A new study has shown a smartphone could allow ophthalmologists to more easily measure abnormal eyeball protrusion due to Graves orbitopathy and other intraorbital conditions.

Of 39 patients, the smartphone showed relatively high accuracy and precision, interoperator reliability, and test-retest reliability for measuring exophthalmos compared with the historic standard and a high-resolution threedimensional scanner, the researchers reported.

There were no significant differences between the three techniques among 23 patients and 16 healthy volunteers, with a mean difference in eyeball protrusion of 3.3mm and 0.8mm, respectively.

The smartphone was convenient to use and didn’t require much skill, Dr Konrad Weber, of the University of Zurich, and his team noted in their article in JAMA Ophthalmology. 1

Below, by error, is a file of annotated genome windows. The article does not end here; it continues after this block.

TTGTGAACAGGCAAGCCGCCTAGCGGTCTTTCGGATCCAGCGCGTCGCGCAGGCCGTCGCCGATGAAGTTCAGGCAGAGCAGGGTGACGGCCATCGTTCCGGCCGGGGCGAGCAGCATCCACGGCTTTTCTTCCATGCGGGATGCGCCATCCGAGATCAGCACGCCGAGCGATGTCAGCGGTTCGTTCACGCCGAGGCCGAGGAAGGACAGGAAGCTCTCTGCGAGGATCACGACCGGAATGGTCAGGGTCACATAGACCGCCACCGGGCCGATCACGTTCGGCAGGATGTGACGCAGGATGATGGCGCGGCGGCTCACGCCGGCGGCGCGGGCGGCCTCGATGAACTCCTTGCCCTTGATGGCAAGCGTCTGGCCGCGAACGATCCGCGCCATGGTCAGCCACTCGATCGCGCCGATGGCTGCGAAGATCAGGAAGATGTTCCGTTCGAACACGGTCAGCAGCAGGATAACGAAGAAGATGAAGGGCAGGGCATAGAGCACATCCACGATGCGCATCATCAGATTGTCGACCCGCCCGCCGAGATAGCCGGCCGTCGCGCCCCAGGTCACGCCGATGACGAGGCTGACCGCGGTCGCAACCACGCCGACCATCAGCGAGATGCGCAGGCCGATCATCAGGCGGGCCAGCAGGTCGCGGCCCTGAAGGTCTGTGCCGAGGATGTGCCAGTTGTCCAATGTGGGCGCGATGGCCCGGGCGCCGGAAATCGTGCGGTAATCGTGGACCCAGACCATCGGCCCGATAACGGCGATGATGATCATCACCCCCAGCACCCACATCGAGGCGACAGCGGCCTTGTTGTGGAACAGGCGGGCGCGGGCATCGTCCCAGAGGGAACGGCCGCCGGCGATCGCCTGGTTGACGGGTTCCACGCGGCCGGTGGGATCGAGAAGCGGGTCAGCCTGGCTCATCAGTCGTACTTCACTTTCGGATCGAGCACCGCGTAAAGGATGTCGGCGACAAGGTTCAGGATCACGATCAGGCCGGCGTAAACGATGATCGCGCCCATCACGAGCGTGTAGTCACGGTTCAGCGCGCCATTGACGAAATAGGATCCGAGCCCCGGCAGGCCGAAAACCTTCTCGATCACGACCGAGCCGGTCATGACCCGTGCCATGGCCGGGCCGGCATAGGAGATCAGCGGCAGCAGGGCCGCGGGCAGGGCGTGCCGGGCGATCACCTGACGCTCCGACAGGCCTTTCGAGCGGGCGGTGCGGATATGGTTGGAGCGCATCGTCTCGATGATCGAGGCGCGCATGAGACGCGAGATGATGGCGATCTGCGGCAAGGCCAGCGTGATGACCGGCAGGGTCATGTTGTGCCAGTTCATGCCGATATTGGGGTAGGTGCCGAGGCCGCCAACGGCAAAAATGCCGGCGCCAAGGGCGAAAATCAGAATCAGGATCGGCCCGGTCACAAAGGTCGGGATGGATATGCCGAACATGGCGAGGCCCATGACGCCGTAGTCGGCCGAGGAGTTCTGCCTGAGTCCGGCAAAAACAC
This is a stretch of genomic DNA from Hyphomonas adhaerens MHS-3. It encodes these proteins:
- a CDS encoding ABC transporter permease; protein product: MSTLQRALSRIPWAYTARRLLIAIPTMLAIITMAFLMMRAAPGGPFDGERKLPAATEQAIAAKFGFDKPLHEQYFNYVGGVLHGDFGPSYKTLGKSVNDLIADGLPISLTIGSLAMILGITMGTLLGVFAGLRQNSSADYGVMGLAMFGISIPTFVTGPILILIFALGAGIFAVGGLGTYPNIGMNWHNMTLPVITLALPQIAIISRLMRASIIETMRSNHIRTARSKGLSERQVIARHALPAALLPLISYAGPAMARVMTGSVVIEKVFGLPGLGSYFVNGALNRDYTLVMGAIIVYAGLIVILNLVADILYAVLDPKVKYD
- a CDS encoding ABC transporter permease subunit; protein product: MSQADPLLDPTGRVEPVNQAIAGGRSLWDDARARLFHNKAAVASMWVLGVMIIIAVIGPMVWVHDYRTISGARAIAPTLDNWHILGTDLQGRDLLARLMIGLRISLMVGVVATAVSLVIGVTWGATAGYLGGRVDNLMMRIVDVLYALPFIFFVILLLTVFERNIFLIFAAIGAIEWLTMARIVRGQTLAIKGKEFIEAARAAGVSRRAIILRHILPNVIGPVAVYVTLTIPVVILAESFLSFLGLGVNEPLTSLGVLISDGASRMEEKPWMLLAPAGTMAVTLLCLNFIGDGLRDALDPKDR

They said the traditionally used Hertel exophthalmometer was invented more than a century ago and “may be difficult to operate by an inexperienced examiner, prone to reading errors, and may have poor interoperator reliability and test-retest reliability in clinical practice”.

An app is not yet available, with the team now working on developing one.


  1. Popov, T., Fierz, F.C., Bockisch, C.J., et al., Using smartphone exophthalmometry to measure eyeball protrusion, JAMA Ophthalmol Published online September 21, 2023. doi:10.10